Attainder (Law)

  • Medieval Era
  • 1 min

By Crusader1307

A process of Old English Law, ''Attainder'' (not to be confused with the Heraldic term), was used often by Royalty as a means of depriving Nobles of Title and Land (and their Families by proxy). Meaning (in a broad sense) ''corruption of blood'', a Monarch could use this Law (often without any substantial evidence), to bring Treason charges against a particularly ''troublesome'' Noble. Perhaps this Fellow would not agree to a Royal Edict, or accept a Position which involved Him to compromise His morals. A classic example of Attainder would be the Case King Henry VIII brought against Sir Thomas More, Chancellor of England.


Yet another ''King Henry'' reference was to establish a basis for Adultery (to allow Him sufficient cause to petition Divorce). Regardless IF the ''act'' was committed or not (it most often wasn't). Attainder allowed for the way to be cleared for ''removal'' (Court, Office) and eventually ''life'' altogether! Women as well were liable to Attainder Law. While not as commonly used in The Middle Ages, England under The Tudors misused Attainder Laws very commonly. The last true Attainder Law (as it was used in The Tudor Era), was in 1746. It was outlawed by Act of Parliament as a ''Blood Law'', but was later adapted into Treason Laws commonly used to declare One a ''Fugitive from Justice'' – of the highest level.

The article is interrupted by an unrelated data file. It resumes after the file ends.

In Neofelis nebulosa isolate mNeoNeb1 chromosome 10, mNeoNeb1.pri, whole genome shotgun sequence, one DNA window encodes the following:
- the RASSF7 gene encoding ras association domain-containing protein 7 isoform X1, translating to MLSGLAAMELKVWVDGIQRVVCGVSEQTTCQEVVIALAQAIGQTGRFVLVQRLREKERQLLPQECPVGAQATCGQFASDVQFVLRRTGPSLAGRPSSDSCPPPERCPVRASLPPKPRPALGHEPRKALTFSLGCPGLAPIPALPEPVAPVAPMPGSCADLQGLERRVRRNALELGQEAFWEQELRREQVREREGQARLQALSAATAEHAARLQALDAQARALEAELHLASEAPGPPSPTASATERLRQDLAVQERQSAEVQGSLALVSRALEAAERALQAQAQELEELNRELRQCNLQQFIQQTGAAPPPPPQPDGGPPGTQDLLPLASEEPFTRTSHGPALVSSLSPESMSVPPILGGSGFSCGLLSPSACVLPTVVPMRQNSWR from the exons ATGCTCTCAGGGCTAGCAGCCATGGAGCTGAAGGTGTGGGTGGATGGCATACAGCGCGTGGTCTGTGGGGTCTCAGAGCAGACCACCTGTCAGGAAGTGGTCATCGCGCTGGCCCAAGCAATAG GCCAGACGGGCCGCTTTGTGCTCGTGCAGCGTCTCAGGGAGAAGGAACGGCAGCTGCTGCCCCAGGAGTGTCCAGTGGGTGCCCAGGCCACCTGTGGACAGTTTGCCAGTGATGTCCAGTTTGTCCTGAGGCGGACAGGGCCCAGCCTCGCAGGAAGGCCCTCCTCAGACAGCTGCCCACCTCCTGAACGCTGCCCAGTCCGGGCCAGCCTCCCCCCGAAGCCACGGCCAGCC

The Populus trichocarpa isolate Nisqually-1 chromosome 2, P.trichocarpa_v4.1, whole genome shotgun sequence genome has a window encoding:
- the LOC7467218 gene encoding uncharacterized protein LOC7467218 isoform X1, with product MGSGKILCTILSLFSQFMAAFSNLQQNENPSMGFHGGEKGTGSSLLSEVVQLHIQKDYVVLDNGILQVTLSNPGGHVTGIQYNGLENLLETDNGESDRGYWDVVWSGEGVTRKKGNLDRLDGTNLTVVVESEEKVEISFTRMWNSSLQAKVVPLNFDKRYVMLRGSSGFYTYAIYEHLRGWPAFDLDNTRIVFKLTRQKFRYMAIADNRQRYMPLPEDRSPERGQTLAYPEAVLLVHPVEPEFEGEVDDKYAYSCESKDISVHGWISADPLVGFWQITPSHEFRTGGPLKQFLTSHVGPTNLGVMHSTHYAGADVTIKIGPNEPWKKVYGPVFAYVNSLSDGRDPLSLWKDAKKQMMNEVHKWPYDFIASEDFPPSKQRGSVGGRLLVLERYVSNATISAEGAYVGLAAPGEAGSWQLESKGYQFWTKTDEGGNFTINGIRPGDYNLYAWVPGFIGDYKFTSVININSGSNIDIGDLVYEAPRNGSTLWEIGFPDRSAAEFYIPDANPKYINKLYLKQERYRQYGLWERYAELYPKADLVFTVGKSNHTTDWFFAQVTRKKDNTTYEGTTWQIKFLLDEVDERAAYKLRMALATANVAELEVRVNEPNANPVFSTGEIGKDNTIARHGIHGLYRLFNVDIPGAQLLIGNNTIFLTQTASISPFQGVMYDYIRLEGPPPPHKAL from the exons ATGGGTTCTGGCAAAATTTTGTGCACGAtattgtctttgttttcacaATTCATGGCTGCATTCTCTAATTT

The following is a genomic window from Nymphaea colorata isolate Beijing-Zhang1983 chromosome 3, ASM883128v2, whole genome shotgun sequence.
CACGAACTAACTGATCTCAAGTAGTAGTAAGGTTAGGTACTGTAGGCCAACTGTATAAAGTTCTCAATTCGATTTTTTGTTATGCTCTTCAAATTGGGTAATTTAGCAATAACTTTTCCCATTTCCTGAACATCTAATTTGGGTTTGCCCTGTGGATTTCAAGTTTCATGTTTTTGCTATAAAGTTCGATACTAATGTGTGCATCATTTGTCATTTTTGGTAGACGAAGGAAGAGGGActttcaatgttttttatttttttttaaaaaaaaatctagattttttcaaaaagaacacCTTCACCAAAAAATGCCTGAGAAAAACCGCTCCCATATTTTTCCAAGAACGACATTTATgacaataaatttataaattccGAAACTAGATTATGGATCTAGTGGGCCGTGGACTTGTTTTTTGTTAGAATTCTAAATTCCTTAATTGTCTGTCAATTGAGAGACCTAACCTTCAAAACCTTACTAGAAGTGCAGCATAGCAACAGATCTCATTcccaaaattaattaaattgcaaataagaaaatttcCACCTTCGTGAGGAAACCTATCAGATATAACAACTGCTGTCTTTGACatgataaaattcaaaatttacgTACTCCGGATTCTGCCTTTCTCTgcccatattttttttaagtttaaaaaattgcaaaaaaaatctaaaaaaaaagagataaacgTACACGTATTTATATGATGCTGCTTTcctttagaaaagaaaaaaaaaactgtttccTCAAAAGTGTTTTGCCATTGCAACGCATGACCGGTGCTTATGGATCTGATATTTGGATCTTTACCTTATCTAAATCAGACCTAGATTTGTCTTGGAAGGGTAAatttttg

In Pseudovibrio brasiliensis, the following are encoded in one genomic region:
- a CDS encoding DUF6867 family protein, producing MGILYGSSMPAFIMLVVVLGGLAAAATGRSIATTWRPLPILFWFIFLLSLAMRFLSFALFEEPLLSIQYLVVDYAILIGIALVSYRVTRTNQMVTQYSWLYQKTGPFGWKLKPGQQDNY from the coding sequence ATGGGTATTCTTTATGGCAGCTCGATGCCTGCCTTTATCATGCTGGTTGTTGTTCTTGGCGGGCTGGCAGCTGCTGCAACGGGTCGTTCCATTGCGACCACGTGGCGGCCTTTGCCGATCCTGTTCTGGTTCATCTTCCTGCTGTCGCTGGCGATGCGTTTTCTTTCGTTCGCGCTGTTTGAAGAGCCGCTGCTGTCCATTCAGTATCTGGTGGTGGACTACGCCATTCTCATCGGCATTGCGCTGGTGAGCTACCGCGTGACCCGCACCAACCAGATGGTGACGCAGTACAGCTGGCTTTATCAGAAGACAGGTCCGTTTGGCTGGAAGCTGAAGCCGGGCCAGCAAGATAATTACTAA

Attainder Law carried tot The American Colonies, but was never officially used. An ''unofficial'' Attainder was issued by England in 1774 against Thomas Jefferson for His radical and revolutionary writings and views. The US Constitution forbids the use of Attainder Law, which some examples were attempted in The ''Old South'' among the Aristocracy.